In the first 3 to 4 years of apprenticeship, I was so perplexed by the potential of being stuck in this field for the rest of my life. First, maintenance work was demanding and risky, and the monthly salary was low, only a few hundred dollars. Second, garage technicians were discriminated against. Without advanced lift platforms back then, technicians had to do repair work underneath the cars so they got dirty easily. There was a time that a passenger condescended to me. When I was carrying my equipment on the bus, a lady poked me, shouting hysterically, “Don’t come close!”. I felt she despised me! I didn’t say a word at that moment. I thought to myself: Am I that disgusting? By no means I’m a menace to society; instead, I’m contributing to the community in my own ways. When your car breaks down, you’ll need me to fix it! It’s me who repairs the car for you and brings happiness to you and your family. To this day, I still hold firmly to this belief!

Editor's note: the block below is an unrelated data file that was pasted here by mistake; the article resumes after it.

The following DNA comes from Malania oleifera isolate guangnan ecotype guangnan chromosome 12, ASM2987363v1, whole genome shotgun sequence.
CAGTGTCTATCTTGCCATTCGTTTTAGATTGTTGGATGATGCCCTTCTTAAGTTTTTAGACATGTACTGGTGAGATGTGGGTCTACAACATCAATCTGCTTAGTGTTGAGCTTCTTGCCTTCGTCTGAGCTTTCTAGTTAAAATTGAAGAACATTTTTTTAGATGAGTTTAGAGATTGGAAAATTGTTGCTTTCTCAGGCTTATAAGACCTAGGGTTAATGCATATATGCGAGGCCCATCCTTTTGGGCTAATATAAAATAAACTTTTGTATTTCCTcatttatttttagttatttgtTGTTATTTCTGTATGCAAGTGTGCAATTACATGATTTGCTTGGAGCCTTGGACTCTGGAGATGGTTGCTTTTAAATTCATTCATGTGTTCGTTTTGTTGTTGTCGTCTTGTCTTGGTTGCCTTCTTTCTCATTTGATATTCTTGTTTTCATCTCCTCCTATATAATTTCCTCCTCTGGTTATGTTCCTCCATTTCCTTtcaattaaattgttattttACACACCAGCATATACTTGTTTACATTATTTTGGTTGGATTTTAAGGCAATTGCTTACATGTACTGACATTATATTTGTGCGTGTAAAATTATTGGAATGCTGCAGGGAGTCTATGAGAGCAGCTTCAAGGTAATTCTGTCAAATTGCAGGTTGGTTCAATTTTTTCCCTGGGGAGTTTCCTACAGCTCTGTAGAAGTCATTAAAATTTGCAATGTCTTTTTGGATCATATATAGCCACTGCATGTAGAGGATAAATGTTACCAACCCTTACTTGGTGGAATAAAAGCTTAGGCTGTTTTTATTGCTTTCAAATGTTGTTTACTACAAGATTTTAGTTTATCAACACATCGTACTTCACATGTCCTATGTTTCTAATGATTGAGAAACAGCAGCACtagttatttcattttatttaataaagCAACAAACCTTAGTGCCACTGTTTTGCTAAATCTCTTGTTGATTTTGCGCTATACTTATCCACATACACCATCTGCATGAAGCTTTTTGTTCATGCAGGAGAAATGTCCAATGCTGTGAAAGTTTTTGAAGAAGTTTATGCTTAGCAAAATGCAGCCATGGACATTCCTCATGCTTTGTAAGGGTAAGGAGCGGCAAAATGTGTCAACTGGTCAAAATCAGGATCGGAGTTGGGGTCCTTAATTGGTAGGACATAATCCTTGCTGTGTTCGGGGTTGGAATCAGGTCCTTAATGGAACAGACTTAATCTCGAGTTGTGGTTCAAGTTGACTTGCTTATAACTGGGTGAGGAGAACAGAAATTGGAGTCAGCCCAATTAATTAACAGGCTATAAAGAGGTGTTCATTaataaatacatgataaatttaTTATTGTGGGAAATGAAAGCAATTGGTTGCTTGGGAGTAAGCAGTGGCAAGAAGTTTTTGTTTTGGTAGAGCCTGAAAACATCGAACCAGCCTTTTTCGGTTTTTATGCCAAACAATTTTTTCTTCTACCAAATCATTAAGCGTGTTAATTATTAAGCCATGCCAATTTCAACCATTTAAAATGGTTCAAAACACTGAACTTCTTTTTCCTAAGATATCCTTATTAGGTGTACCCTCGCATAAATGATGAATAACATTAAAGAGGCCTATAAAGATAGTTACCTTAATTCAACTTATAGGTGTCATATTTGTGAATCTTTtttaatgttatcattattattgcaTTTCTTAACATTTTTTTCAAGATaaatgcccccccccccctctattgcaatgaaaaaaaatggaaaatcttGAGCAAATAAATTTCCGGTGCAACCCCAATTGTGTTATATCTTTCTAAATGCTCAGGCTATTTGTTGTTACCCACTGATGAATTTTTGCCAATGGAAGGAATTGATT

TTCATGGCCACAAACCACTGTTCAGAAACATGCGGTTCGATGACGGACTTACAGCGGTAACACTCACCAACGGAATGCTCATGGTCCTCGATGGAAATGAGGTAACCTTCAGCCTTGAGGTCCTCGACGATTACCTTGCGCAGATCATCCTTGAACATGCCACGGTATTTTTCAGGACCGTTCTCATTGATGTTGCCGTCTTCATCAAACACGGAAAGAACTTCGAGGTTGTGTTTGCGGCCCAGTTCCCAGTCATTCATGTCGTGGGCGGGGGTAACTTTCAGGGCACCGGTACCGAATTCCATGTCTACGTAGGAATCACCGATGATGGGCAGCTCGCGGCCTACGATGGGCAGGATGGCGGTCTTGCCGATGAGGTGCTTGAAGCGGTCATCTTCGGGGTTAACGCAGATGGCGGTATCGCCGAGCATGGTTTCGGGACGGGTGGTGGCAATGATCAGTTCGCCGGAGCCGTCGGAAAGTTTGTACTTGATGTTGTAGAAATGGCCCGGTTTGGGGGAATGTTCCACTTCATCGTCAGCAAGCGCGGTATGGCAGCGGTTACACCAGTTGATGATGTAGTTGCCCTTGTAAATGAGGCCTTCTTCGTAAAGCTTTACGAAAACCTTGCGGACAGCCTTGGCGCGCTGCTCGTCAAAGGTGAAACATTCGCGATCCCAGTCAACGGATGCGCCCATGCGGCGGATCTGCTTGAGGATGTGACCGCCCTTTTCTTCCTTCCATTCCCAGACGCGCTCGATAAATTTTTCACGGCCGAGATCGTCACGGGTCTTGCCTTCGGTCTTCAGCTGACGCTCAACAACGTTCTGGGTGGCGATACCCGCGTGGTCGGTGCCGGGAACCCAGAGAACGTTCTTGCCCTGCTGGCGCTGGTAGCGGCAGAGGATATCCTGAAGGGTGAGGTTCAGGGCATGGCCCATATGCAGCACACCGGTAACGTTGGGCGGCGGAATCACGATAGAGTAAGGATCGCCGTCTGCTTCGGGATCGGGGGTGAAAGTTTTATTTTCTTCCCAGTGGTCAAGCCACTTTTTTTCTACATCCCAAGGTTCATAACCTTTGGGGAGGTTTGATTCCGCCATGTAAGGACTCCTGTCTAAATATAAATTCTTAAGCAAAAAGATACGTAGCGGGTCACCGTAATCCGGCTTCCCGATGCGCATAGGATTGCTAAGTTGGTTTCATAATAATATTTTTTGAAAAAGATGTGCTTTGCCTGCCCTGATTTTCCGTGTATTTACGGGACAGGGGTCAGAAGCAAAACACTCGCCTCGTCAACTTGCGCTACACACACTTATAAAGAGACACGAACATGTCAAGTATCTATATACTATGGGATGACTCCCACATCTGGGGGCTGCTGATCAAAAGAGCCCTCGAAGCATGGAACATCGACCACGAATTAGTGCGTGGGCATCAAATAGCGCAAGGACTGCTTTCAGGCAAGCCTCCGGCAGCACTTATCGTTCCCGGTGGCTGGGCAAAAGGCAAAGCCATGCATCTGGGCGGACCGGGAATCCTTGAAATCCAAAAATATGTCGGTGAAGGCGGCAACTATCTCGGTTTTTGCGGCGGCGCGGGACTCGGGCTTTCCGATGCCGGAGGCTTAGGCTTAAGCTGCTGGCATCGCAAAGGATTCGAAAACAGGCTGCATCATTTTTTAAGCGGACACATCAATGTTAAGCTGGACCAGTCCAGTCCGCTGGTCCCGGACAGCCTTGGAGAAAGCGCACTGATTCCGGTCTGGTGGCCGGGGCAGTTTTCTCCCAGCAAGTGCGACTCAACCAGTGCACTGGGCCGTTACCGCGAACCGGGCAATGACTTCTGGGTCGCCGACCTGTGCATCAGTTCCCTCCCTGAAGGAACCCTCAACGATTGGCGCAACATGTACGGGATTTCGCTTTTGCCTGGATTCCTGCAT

In the late 1970s, Hong Kong witnessed the second mass migration wave. As my master and senior immigrated to Canada, they passed on the garage to me. Later, I was officially registered as a first-class garage mechanic under the Apprentice Training Scheme launched by the Electrical and Mechanical Services Department. The Department also arranged evening courses at the Lee Wai Lee Technical Institute for me. Upon attending the courses, I managed to connect the bits and pieces of theoretical knowledge I had once been exposed to and hone my technical skills, which stood me in good stead for being a garage owner.
A Garage Community